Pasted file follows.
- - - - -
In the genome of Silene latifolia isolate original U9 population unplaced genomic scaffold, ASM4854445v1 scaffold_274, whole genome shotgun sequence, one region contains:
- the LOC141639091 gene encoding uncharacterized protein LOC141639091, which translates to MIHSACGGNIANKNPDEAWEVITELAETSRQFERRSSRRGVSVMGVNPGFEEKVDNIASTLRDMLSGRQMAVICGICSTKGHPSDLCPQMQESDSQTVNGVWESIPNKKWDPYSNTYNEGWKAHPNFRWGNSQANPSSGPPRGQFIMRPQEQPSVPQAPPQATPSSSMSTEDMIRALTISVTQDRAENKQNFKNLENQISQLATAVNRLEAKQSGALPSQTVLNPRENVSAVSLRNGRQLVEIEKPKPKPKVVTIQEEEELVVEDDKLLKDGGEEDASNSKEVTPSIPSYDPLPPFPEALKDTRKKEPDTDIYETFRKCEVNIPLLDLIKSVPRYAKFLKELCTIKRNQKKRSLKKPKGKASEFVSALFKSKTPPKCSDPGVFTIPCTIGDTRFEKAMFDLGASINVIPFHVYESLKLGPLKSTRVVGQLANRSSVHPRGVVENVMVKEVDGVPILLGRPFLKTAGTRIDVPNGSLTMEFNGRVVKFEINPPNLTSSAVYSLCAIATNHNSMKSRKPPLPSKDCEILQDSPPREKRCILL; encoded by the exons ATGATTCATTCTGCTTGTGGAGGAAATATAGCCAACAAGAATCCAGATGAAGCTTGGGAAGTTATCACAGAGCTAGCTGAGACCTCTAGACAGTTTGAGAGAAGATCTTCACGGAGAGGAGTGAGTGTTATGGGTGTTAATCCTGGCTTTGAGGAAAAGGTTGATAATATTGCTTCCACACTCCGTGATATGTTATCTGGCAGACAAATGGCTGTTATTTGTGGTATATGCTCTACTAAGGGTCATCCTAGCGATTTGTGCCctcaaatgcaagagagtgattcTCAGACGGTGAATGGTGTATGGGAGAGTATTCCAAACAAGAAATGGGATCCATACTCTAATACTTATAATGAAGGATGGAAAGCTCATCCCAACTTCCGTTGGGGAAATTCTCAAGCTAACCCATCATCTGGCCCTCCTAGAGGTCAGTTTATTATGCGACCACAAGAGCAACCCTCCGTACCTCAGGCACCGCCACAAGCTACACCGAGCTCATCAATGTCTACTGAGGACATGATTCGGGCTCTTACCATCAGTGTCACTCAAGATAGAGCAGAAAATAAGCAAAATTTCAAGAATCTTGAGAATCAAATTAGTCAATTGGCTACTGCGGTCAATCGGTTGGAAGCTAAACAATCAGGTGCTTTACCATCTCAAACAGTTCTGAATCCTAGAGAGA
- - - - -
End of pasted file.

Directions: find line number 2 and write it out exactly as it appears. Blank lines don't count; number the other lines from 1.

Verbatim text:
- the LOC141639091 gene encoding uncharacterized protein LOC141639091, which translates to MIHSACGGNIANKNPDEAWEVITELAETSRQFERRSSRRGVSVMGVNPGFEEKVDNIASTLRDMLSGRQMAVICGICSTKGHPSDLCPQMQESDSQTVNGVWESIPNKKWDPYSNTYNEGWKAHPNFRWGNSQANPSSGPPRGQFIMRPQEQPSVPQAPPQATPSSSMSTEDMIRALTISVTQDRAENKQNFKNLENQISQLATAVNRLEAKQSGALPSQTVLNPRENVSAVSLRNGRQLVEIEKPKPKPKVVTIQEEEELVVEDDKLLKDGGEEDASNSKEVTPSIPSYDPLPPFPEALKDTRKKEPDTDIYETFRKCEVNIPLLDLIKSVPRYAKFLKELCTIKRNQKKRSLKKPKGKASEFVSALFKSKTPPKCSDPGVFTIPCTIGDTRFEKAMFDLGASINVIPFHVYESLKLGPLKSTRVVGQLANRSSVHPRGVVENVMVKEVDGVPILLGRPFLKTAGTRIDVPNGSLTMEFNGRVVKFEINPPNLTSSAVYSLCAIATNHNSMKSRKPPLPSKDCEILQDSPPREKRCILL; encoded by the exons ATGATTCATTCTGCTTGTGGAGGAAATATAGCCAACAAGAATCCAGATGAAGCTTGGGAAGTTATCACAGAGCTAGCTGAGACCTCTAGACAGTTTGAGAGAAGATCTTCACGGAGAGGAGTGAGTGTTATGGGTGTTAATCCTGGCTTTGAGGAAAAGGTTGATAATATTGCTTCCACACTCCGTGATATGTTATCTGGCAGACAAATGGCTGTTATTTGTGGTATATGCTCTACTAAGGGTCATCCTAGCGATTTGTGCCctcaaatgcaagagagtgattcTCAGACGGTGAATGGTGTATGGGAGAGTATTCCAAACAAGAAATGGGATCCATACTCTAATACTTATAATGAAGGATGGAAAGCTCATCCCAACTTCCGTTGGGGAAATTCTCAAGCTAACCCATCATCTGGCCCTCCTAGAGGTCAGTTTATTATGCGACCACAAGAGCAACCCTCCGTACCTCAGGCACCGCCACAAGCTACACCGAGCTCATCAATGTCTACTGAGGACATGATTCGGGCTCTTACCATCAGTGTCACTCAAGATAGAGCAGAAAATAAGCAAAATTTCAAGAATCTTGAGAATCAAATTAGTCAATTGGCTACTGCGGTCAATCGGTTGGAAGCTAAACAATCAGGTGCTTTACCATCTCAAACAGTTCTGAATCCTAGAGAGA